Why I don’t care that you know I suffer with mental health issues
In truth, I love it
Over the next eight weeks I’m going to ambitiously aim to smash the stigma around mental health, make everyone understand the importance of looking after their own mental health and show you how you can get involved to end this suffering.
I will of course fail. This is a titanic task; I don’t kid myself that 800 words every week will solve all problems around this issue. I’m aiming high, but will be happy with any impact I can make. Before tackling the experiences of first time suffers, the spectrum of these issues and why not to be scared of seeking help, I want to tell you about why I’ve decided to wear my own experiences on my sleeves, loud and proud for all to see.
It all starts with my dad walking in on his 16-year-old son, who was sobbing hysterically. In true British fashion, my dad uttered the immortal line "is this something a cup of tea would fix?"
Fast forward two years (we’ll cover the intervening years in another column) to a packed Emma bar ready for JCR hustings, where one term in, I decide to lay bare my battle with depression for the whole college to hear. I may have been nervous about sharing these facts with a group of people I had only known for a month. In retrospect, I can’t remember and it doesn’t matter.
Before this moment, I had no idea that anyone else I knew had suffered in the same way I had. Nothing at school, the first few weeks of university or in casual group chats ever suggested I was not alone. A common statics suggest that one in five people are currently suffering with some form of mental health issue, but I think that number is far higher. Numbers mean very little to the individuals, they can never convey personal experience or make us truly understand the state of the world.
Wrapped up in all that is my motivation. A desire to try and stop anyone I can suffering in the same way I did. Another one of my outlandish ventures doomed to fail.
A huge problem in our modern world is the ability to digitally craft a persona which outwardly pushes the idea that we are constantly happy and unfazed by the hurdles of modern life. When everyone does this, coupled our inability to admit anything is wrong in casual conversation, a false notion is created.
Letting others know that mental health is universal to everyone, that taking care yourself is important and accepting having issues is a sign of strength and not weakness, goes a long way to dispel the myth. I’m always honest with others when I’ve missed a deadline or a social occasion because of a bad anxiety attack, and not blaming it on a ‘false’ physical aliment such as a cold. These small, everyday interactions are just as important to me than the grand statements I splash over internet. Practising what I preach, re-affirming my beliefs that no-one will ever judge me for my issues and hopefully giving the confidence to others to do the same.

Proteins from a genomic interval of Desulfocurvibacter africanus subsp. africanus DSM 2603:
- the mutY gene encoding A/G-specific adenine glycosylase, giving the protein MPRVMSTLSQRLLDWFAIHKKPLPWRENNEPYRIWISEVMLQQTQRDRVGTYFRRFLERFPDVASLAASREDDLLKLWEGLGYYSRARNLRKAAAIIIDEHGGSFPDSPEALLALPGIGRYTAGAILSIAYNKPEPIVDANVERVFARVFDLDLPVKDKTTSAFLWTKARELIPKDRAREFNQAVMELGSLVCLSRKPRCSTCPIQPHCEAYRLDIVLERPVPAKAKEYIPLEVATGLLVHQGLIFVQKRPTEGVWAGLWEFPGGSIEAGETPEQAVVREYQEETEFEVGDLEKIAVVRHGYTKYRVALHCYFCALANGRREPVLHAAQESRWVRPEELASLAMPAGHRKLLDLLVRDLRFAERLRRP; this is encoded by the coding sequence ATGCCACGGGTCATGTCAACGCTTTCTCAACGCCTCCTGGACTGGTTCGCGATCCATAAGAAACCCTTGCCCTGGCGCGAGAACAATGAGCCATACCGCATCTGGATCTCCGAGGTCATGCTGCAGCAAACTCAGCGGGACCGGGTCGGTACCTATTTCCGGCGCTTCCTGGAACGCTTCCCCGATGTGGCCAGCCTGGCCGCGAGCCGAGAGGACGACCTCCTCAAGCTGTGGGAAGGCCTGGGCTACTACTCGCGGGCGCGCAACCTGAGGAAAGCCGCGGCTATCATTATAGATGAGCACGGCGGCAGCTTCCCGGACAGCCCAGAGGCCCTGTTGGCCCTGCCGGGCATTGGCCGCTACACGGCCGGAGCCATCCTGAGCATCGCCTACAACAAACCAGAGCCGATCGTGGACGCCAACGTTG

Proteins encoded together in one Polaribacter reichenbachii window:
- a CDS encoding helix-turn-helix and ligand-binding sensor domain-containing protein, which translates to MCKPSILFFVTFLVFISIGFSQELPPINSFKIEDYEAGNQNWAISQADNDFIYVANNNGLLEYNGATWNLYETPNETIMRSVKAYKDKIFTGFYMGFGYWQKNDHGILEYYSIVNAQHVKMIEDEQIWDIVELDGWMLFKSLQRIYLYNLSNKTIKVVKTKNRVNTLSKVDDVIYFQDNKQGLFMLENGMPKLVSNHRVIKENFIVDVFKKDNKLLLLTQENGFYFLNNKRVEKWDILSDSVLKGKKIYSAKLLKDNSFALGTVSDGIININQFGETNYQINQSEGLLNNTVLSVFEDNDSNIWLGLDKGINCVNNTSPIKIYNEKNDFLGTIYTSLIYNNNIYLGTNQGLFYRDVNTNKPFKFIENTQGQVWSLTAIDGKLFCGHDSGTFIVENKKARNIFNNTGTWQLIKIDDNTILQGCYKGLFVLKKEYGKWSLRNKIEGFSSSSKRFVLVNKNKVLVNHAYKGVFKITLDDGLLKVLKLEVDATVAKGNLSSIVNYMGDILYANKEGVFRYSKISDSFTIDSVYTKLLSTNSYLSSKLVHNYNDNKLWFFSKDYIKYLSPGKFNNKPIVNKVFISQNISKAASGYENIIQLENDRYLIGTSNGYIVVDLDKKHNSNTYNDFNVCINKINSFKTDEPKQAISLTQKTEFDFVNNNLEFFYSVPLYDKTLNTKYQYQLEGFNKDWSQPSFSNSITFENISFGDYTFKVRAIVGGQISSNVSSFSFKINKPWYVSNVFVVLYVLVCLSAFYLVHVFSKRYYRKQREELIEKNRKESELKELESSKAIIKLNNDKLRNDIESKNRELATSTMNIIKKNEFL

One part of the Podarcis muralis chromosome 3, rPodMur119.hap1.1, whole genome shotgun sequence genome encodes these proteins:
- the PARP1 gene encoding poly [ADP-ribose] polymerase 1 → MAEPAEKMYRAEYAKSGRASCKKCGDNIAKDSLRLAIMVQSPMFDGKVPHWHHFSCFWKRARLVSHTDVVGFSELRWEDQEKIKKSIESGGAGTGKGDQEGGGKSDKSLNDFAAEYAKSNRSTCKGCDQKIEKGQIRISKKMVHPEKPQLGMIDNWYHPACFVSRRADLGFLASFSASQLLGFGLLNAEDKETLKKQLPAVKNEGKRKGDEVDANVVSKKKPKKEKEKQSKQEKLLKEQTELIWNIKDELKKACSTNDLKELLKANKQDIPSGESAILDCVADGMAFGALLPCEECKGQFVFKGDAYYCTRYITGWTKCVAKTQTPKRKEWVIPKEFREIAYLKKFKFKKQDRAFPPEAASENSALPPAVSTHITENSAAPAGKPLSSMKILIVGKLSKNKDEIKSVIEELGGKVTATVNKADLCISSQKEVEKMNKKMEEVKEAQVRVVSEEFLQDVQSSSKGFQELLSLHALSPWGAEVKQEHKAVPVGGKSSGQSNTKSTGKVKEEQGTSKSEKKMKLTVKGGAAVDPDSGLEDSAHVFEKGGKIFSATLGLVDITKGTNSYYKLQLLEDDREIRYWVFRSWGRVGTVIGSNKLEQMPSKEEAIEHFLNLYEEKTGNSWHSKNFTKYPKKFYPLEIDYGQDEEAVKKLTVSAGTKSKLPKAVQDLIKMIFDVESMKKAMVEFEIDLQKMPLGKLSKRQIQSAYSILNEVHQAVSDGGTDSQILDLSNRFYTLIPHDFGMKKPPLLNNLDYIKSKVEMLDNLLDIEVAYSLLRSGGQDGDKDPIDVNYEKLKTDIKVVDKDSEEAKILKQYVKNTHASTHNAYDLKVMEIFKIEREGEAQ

It’s not always that easy. There are many factors can stop people wanting to speak out or even admit what is going on. Fear and stigma are obvious ones, but everything from background, culture, religion or familial opinion affect these difficult decisions. A somewhat over inflated ego and a worrying rejection of authority have played a part in me wanting to blatantly disregard these rules. I don’t know if I’m lucky, brave, foolish or a mixture of all three, but in a world where mental health has historically been a taboo subject I will also try to break down these barriers.
I am proud of what I have been able to achieve with mental health issues. I use ‘with’ instead of ‘despite’ to break this notion that these are barriers to overcome and then forget about. They are part of me whether I like it or not but they don’t define me. During the last 5 years, I have got into Cambridge, set up my own mental health society in the form of Open Minds and lived as fully as I could. Being arrogant about what I have achieved helps me to take stock of what I have to be grateful for. At times, we should all try to be arrogant and proud of our achievements, they remind us we have achieved things even if our lives are blighted with issues. No matter how big or small, they all matter.
There are times when I cry for no reason, others when I can't see properly and more when the world spins as my heart races for all the wrong reasons. The thing that gets me through, knowing that I am surrounded by people who care. People, that, thanks to my openness understand and respect me and my behaviour and at the end of the day are always there ready for a big hug.